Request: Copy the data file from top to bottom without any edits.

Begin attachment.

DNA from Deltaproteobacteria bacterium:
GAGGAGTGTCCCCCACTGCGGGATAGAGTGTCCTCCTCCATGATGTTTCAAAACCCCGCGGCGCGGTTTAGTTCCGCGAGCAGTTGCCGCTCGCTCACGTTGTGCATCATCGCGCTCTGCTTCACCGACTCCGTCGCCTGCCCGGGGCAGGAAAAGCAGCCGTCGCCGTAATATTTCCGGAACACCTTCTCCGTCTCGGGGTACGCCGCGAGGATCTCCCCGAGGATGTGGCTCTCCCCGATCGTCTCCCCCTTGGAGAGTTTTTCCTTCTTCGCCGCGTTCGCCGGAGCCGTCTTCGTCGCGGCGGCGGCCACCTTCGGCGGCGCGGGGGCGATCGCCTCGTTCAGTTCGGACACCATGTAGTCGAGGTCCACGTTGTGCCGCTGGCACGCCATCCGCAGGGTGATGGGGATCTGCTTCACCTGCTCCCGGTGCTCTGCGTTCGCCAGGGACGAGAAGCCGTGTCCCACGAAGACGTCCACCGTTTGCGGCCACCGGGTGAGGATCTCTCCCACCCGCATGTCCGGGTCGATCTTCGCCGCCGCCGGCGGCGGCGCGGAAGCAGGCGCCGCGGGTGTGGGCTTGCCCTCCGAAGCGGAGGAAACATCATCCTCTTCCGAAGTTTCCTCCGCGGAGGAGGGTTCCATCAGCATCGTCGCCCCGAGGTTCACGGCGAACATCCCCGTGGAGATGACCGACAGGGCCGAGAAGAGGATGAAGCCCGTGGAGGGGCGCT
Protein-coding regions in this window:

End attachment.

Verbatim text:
DNA from Deltaproteobacteria bacterium:
GAGGAGTGTCCCCCACTGCGGGATAGAGTGTCCTCCTCCATGATGTTTCAAAACCCCGCGGCGCGGTTTAGTTCCGCGAGCAGTTGCCGCTCGCTCACGTTGTGCATCATCGCGCTCTGCTTCACCGACTCCGTCGCCTGCCCGGGGCAGGAAAAGCAGCCGTCGCCGTAATATTTCCGGAACACCTTCTCCGTCTCGGGGTACGCCGCGAGGATCTCCCCGAGGATGTGGCTCTCCCCGATCGTCTCCCCCTTGGAGAGTTTTTCCTTCTTCGCCGCGTTCGCCGGAGCCGTCTTCGTCGCGGCGGCGGCCACCTTCGGCGGCGCGGGGGCGATCGCCTCGTTCAGTTCGGACACCATGTAGTCGAGGTCCACGTTGTGCCGCTGGCACGCCATCCGCAGGGTGATGGGGATCTGCTTCACCTGCTCCCGGTGCTCTGCGTTCGCCAGGGACGAGAAGCCGTGTCCCACGAAGACGTCCACCGTTTGCGGCCACCGGGTGAGGATCTCTCCCACCCGCATGTCCGGGTCGATCTTCGCCGCCGCCGGCGGCGGCGCGGAAGCAGGCGCCGCGGGTGTGGGCTTGCCCTCCGAAGCGGAGGAAACATCATCCTCTTCCGAAGTTTCCTCCGCGGAGGAGGGTTCCATCAGCATCGTCGCCCCGAGGTTCACGGCGAACATCCCCGTGGAGATGACCGACAGGGCCGAGAAGAGGATGAAGCCCGTGGAGGGGCGCT
Protein-coding regions in this window: